It's a simple but troublesome truth that, as The New York Times puts it, “How much you spend on medical care depends on what you get, but also where you get it.”
And in an age when the whole medical community is pushed to increase efficiency, this reality is challenging to providers and to hospital systems. How are we to cut costs and provide high-value and high-efficiency care when costs vary not only by the care provided, but by where it’s provided, and who pays for it?
Costs of the same operation or care can vary dramatically in different places. This is due to different prices (and costs), of course, but it also has to do with the "intensity" of care.
If you deliver a baby in a teaching hospital, it costs $2,000 more (on average) than delivering at a community hospital. Part of that is because of the difference in prices, but part of it is because the "intensity" of care (number of providers, specialization of providers, services provided) is greater at the teaching hospital.
As the healthcare system struggles to provide care that is high-value for patients and efficient for providers and hospital systems, it's hard to know whether and when high-intensity care is worthwhile and when it's just, well, expensive.
So a recent study of Medicare hospitalizations -- led by Laura Burke and Ashish Jha at Harvard -- is interesting. It analyzed about 11 million Medicare hospitalizations and found that almost all patients had lower mortality rates at teaching hospitals.
But, as the New York Time synthesizes, "Among patients admitted for operations like hip replacements, the patients with the most health problems over all were the ones likeliest to benefit from a teaching hospital. On the other hand, among people admitted with conditions like pneumonia or heart failure, though all groups did better at the teaching hospitals, the difference was greatest for the relatively healthy patients." So, interestingly, the high intensity care lead to better outcomes overall, but there are situations in which the difference is not significant.
This led us to wonder whether there are ways that community hospitals or individual providers could provide the advantages of teaching hospitals, but at a lower cost, and in their care setting. As the study shows, "The more advanced technologies available at teaching hospitals explained some, but not all, of the difference. Other factors like subspecialty expertise, more clinicians involved in care, and greater availability of ancillary services may also be playing a role.”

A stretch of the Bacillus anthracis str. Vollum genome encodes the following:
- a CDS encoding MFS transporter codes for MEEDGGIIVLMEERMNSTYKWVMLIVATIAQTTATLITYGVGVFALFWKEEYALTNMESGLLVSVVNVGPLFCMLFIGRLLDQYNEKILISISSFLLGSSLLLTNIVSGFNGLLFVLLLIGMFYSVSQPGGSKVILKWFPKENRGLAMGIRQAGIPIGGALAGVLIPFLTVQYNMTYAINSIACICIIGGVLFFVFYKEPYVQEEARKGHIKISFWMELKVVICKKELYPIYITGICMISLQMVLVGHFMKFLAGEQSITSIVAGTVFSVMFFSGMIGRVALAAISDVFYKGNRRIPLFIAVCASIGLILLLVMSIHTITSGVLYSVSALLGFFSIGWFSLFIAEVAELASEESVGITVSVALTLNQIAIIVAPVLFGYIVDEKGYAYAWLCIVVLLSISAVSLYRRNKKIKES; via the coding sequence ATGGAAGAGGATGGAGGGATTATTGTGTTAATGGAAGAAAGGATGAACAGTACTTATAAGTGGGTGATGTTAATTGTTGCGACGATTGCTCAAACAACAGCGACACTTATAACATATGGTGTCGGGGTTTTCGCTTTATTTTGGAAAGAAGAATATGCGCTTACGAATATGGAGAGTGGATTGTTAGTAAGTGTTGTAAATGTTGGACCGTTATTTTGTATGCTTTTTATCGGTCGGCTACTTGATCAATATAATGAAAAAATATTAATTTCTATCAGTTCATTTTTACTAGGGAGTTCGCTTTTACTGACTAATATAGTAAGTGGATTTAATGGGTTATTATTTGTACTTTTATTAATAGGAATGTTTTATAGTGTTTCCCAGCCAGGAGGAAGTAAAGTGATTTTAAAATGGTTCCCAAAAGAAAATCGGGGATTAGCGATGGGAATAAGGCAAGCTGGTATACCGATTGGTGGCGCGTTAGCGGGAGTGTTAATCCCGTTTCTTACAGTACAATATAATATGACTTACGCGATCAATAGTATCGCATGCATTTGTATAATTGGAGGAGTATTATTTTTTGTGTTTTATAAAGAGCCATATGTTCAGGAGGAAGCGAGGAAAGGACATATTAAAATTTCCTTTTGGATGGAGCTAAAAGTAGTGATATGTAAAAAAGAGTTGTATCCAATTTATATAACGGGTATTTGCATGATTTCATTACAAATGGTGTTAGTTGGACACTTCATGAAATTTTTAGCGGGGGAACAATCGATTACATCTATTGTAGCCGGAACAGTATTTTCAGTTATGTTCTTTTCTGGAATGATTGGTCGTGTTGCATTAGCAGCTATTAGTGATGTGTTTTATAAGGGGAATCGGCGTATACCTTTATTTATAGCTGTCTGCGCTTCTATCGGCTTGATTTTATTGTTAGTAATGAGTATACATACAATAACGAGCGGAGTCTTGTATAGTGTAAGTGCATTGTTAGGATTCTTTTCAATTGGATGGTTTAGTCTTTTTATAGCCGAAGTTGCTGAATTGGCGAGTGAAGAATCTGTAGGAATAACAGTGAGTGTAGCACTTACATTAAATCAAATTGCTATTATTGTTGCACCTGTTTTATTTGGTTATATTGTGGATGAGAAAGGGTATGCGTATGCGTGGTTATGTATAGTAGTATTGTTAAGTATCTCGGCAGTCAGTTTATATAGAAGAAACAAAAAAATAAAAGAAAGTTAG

The importance of subspecialty expertise and the inclusion of more providers in care points to the potential of healthcare collaboration, especially where supported by a tool or technology like iClickCare. If a community hospital can loop in sub-specialists that are not based at that hospital (but on their schedule, asynchronously)... and if the tool supports team collaboration in a meaningful way... it raises the question whether telemedicine-based healthcare collaboration could provide the benefits of the intense care at teaching hospitals, but at a much lower cost.
Of course, this will need to be studied on a large scale for conclusive results -- but anecdotal results from our colleagues indicate this does work. You can get the benefits of high-intensity care, but from a community hospital, at a lower cost.
Looking for a low-cost way to implement a telemedicine program? Download our Quick Guide to explore hybrid store-and-forward telemedicine: